Study: Gene Variants May Predict Who Will Respond to Breast Cancer Prevention Drugs
Discovery advances individualized care of high-risk women (June 13)
In women at high risk for breast cancer, long-term treatment with tamoxifen or raloxifene can cut the risk of developing the disease in half. Research supported by the National Institutes of Health (NIH) have identified two gene variants that may predict which women are most likely to benefit from this therapy — and who should avoid it.
The work represents a major step toward individualized breast cancer prevention in women at high risk for the disease based on their age, family history of breast cancer, and medical history.
“Our study reveals the first known genetic factors that can help predict which high-risk women should be offered breast cancer prevention treatment and which women should be spared any unnecessary expense and risk from taking these medications,” said lead scientist James N. Ingle, MD. “We also discovered new information about how the drugs tamoxifen and raloxifene work to prevent breast cancer.”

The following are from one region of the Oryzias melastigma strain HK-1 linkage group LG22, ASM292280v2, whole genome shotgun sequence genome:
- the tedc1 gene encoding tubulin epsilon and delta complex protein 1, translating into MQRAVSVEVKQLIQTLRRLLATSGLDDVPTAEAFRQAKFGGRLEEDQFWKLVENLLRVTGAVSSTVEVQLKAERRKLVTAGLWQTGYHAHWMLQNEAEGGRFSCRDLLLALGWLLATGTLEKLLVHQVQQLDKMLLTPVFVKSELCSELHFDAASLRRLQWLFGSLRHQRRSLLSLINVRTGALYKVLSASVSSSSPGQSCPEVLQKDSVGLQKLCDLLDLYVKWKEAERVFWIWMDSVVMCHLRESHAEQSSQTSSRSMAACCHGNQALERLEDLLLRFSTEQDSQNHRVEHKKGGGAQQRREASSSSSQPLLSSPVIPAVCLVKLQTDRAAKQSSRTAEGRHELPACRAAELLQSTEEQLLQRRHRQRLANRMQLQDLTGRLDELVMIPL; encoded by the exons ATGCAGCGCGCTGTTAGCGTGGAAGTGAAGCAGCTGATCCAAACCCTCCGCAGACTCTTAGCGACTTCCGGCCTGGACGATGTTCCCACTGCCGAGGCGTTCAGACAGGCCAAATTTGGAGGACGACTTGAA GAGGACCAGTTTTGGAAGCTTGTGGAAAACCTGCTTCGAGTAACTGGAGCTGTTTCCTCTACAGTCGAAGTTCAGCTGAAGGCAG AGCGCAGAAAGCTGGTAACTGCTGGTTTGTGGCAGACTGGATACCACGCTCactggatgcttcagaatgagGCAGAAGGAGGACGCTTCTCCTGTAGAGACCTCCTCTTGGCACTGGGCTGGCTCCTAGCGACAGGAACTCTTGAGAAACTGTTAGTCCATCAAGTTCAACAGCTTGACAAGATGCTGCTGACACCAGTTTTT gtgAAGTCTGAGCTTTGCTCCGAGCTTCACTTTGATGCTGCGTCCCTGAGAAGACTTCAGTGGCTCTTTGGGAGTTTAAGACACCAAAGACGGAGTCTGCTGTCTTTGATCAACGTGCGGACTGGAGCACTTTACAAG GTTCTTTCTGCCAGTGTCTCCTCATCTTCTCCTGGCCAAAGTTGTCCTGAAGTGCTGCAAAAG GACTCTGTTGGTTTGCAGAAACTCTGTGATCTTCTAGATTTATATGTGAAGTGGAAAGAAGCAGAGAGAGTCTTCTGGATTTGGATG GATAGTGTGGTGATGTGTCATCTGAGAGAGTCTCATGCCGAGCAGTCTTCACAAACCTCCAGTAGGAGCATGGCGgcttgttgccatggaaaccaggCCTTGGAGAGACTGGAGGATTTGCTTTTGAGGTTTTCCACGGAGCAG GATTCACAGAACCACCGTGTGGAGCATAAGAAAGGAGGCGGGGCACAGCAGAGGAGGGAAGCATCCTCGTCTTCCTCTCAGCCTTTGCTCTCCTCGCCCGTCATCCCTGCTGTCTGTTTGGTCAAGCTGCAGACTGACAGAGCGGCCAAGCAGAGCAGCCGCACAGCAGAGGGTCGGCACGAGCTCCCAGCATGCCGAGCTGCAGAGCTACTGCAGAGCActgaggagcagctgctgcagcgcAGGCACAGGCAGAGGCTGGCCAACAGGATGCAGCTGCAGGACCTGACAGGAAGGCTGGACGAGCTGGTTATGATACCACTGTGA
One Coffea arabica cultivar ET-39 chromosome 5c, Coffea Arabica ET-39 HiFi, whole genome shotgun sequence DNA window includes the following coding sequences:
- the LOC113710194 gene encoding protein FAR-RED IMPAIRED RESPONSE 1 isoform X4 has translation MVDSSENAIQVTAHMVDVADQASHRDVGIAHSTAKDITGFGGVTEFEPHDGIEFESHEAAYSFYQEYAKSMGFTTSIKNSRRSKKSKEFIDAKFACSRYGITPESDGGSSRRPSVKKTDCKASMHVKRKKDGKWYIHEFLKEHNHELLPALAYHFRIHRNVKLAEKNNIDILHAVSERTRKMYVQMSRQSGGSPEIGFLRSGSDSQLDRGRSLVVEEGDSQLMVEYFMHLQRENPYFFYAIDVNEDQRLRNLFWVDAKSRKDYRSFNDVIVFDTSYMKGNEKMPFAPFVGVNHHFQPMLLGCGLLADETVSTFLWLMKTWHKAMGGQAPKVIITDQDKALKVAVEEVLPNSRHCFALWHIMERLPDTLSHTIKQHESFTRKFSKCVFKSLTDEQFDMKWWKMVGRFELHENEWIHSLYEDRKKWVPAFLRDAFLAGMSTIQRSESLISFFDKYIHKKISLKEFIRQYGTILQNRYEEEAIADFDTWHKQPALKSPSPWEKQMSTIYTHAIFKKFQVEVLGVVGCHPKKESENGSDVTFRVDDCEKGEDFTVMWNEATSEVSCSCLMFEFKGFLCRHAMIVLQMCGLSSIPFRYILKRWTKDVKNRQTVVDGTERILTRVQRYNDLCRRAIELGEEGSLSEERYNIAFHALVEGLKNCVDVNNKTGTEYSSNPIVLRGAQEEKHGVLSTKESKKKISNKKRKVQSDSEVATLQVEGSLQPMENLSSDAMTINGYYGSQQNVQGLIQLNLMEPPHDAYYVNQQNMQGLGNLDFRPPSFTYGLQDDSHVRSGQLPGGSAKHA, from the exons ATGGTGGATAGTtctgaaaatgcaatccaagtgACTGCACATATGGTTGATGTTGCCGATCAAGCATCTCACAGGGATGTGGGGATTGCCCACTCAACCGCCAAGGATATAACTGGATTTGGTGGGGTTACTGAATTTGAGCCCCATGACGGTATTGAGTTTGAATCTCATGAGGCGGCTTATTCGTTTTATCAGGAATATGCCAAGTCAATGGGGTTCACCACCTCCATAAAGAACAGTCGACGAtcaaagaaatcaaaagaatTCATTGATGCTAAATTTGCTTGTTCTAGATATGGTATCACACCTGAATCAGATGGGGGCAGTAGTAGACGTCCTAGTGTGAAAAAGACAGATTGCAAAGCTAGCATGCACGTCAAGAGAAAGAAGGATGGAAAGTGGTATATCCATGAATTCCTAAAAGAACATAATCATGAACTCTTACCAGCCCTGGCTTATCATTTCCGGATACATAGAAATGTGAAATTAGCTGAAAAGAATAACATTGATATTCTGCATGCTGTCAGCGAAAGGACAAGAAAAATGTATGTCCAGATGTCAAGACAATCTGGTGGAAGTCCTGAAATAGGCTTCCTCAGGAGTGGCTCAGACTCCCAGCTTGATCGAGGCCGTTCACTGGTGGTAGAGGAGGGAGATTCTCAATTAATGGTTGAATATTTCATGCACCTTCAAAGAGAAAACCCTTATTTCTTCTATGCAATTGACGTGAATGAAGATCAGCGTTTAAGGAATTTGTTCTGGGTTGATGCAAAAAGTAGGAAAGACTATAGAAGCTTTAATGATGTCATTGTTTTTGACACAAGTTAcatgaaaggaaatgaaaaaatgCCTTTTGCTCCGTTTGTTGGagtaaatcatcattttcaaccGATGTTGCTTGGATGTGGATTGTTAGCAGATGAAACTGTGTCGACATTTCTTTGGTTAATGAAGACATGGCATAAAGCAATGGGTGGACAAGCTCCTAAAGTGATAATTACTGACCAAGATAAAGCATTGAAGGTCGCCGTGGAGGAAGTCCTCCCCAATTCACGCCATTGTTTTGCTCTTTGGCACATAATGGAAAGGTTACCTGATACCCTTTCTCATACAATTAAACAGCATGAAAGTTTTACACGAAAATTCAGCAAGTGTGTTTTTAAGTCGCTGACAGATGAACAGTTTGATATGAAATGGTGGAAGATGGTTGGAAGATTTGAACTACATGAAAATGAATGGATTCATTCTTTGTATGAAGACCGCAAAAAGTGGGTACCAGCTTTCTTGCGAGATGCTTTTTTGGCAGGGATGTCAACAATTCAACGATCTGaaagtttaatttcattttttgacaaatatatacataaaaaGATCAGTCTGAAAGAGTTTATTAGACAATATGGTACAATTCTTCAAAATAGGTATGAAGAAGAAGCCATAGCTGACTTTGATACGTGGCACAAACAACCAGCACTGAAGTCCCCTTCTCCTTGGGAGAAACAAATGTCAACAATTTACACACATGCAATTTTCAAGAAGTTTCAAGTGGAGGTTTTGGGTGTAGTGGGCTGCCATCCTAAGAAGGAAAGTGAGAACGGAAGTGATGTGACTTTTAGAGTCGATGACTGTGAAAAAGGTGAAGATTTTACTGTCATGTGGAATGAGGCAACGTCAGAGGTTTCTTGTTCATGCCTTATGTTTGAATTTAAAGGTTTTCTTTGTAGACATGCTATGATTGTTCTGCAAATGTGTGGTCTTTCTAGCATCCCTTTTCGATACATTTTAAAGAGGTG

The research, which shows nearly a six-fold difference in disease risk depending on a woman’s genetic makeup, was published in the June 13 issue of Cancer Discovery.
Women undergoing breast cancer preventive treatment take tamoxifen or raloxifene for 5 years. In rare cases, the drugs can cause dangerous side effects, including blood clots, strokes, and endometrial cancer. Many women never try the therapy because the chance of success seems small compared with the perceived risk of adverse effects.
In the new study, investigators analyzed data related to genetic variations called single nucleotide polymorphisms (SNPs) obtained from more than 33,000 high-risk women who had participated in the National Surgical Adjuvant Breast and Bowel Project (NSABP).
The researchers looked for SNPs that occurred more commonly in women who developed breast cancer during the trial than in women who remained free of the disease. The analysis identified two such SNPs — one in a gene called ZNF423 and the other near a gene called CTSO.
The scientists’ work revealed that women with the beneficial version of the two SNPs were 5.71 times less likely to develop breast cancer while taking preventive drugs than were women with neither advantageous SNP.
Further, the scientists learned that ZNF423 and CTSO act by affecting the activity of BRCA1, a known breast cancer risk gene. Healthy versions of BRCA1 reduce disease by repairing a serious form of genetic damage, whereas harmful versions of BRCA1 dramatically increase a woman’s chance of developing breast cancer.
Source: NIH; June 13, 2013.